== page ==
Hike of the Week: Can you find fresh Aspen scars?
This week's trail challenge is to look for barking — and we're not talking about dogs
Walking Mountains Science Center
This week’s trail challenge is to explore a local trail (or your backyard aspen grove) and search for signs of recent “barking” — the stripping of an aspen’s bark by elk, deer, or moose for food. Take a photo of what you find and share on Instagram using the hashtag #wmsctrailchallenge, or email your photos to firstname.lastname@example.org.
What is barking?
As winter grinds on in the Colorado High Country, food becomes scarce for the hardy species that choose to wait out our long winters. For three of our region’s most prolific over-wintering species, mule deer, moose and elk, the late fall and winter food of choice is a mix of woody twigs and shrubs. Annual shrubs, willows and dogwoods growing in creek valleys, and other woody vegetation, are all popular forage for these ungulates. However, as the snowpack continues to deepen through March and into early spring, previously prosperous grazing grounds turn into a food desert.
In late winter and early spring, when our snowpack is at its deepest, aspen groves hold the key to survival. As anyone who has listened to a Colorado naturalist for at least 30 seconds probably knows, Aspen trees can photosynthesize through their bark.
They have a layer of green chlorophyll in their thin outer layer of bark (protected by the sunscreen-like powder that gives their bark its white appearance) that converts the sun’s energy into sugars. As such, the aspen’s cambium, or thin inner layer of bark, is particularly nutritious. It may not be a fan favorite for these species and is considered a starvation food, however, in these late winter months, Aspen bark is a key to survival.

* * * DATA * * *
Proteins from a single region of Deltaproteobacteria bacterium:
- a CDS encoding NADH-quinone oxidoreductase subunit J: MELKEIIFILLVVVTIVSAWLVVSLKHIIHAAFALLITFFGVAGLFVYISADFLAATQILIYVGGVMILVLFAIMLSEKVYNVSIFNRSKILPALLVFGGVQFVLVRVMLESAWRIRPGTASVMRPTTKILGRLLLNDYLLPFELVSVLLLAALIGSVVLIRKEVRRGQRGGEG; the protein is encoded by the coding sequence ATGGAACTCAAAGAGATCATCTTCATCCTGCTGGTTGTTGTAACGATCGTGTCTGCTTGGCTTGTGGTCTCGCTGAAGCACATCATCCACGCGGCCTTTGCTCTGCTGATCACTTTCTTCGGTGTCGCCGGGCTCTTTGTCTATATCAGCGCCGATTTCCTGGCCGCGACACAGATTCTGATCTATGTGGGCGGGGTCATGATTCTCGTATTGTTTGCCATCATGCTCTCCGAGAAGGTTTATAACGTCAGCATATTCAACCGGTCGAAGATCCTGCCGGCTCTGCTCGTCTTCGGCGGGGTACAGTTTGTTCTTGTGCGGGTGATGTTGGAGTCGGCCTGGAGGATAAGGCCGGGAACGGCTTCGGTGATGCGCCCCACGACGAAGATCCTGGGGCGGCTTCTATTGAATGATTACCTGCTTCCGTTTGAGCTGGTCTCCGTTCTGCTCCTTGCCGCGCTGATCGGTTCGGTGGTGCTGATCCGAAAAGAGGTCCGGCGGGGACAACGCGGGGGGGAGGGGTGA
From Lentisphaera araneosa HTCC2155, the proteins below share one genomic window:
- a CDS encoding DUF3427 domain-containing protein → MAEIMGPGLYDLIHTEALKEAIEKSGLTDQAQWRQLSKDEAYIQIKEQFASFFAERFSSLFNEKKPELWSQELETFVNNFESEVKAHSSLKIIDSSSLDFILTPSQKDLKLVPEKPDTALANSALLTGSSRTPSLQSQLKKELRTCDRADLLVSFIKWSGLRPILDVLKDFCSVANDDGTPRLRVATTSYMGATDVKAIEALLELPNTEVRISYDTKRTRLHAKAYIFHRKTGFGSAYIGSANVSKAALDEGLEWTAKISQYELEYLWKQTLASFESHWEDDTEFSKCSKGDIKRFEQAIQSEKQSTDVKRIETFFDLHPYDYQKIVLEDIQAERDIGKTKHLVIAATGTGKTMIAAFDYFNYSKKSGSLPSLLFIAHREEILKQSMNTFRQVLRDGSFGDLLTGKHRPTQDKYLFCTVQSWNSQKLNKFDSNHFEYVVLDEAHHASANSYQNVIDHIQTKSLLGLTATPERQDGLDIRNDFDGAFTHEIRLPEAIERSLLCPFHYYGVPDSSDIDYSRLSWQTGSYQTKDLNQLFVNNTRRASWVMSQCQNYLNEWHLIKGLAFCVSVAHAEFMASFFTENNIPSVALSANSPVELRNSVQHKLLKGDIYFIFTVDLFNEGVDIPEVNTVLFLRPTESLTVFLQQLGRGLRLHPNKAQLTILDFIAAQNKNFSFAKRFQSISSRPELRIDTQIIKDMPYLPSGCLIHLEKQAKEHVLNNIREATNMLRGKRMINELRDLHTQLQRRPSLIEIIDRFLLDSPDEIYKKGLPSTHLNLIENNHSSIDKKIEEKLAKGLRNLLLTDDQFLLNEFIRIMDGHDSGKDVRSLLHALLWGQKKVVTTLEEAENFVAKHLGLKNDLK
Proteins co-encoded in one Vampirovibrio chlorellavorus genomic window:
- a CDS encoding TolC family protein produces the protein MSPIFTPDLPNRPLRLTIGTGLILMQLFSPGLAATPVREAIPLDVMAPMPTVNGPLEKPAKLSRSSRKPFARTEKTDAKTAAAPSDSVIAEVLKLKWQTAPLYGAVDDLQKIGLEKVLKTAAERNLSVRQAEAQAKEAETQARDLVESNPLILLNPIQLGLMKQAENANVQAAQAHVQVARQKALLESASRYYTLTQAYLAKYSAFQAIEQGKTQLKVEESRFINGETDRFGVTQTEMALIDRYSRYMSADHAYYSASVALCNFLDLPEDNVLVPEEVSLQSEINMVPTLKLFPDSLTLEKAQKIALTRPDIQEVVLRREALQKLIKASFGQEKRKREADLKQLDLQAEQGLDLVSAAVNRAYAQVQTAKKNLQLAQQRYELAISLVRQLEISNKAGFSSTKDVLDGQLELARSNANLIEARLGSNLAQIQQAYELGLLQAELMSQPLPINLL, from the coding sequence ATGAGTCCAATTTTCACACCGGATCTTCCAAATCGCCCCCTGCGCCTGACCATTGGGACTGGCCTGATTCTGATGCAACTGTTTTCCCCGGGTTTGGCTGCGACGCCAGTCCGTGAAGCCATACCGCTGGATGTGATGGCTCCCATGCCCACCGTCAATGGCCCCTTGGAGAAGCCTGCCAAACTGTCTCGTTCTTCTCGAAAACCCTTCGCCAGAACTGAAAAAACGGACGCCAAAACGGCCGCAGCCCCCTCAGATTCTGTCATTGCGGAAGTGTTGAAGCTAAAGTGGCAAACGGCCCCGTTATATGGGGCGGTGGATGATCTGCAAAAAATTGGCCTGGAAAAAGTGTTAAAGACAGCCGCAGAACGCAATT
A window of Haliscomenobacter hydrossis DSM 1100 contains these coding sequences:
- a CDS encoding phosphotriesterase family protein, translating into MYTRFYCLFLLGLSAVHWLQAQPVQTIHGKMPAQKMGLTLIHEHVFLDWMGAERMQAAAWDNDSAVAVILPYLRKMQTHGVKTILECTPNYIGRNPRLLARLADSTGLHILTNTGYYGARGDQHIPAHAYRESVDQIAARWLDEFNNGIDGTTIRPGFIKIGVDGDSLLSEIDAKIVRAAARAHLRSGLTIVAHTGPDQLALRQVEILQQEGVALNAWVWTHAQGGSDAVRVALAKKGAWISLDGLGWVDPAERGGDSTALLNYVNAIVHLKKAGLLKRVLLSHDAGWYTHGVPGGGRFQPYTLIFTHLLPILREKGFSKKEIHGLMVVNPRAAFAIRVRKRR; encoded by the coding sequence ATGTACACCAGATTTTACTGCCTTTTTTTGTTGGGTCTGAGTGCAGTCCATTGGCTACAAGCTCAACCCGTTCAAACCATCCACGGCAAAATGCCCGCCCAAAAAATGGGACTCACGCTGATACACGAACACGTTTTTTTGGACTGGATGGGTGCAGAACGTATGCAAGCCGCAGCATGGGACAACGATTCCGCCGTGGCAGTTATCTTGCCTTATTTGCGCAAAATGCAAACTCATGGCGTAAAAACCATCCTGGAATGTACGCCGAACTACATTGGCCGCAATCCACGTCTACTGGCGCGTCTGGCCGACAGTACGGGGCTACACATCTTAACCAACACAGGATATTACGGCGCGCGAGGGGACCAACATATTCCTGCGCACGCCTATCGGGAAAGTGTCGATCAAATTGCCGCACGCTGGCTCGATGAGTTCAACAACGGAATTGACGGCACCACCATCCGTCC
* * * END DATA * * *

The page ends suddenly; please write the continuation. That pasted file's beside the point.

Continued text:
Elk, deer, and moose will strip the outer layer of bark with their front teeth, and chew the cambium. You can see evidence of this in almost any aspen grove from the dark vertical scars on an aspen’s trunk, often around chest height. However, in this time of year when Aspen bark is the food of necessity, it is also common to see fresh barking. Look for aspen with small-to-large areas of its bark stripped revealing the white inner bark. If you look close you should even be able to see the vertical gnaw marks of the animal’s teeth!
Any trail that travels through an aspen forest is a good place to start your search for these animal signs. The aspen right in your backyard may be less likely to serve as food — especially if the shrubs in your front yard are looking healthy and tasty.
I have seen a lot of recent barking in the woods recently. Trails such as Maloit Park and Grouse Creek in Minturn or June Creek, East Lake Creek, and Squaw Creek near Edwards are all good places to look. So get outside, explore a new trail or wander around your local aspen grove and see if you can find where our valley’s elk, deer and moose have been feasting.
Nathan Boyer-Rechlin is the community outreach coordinator at Walking Mountains Science Center. Find Nathan exploring the trails any day of the week.
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Are we seeing more bears because there are more bears on the valley floor, or because we’re all spending more time at home? It could be a bit of both.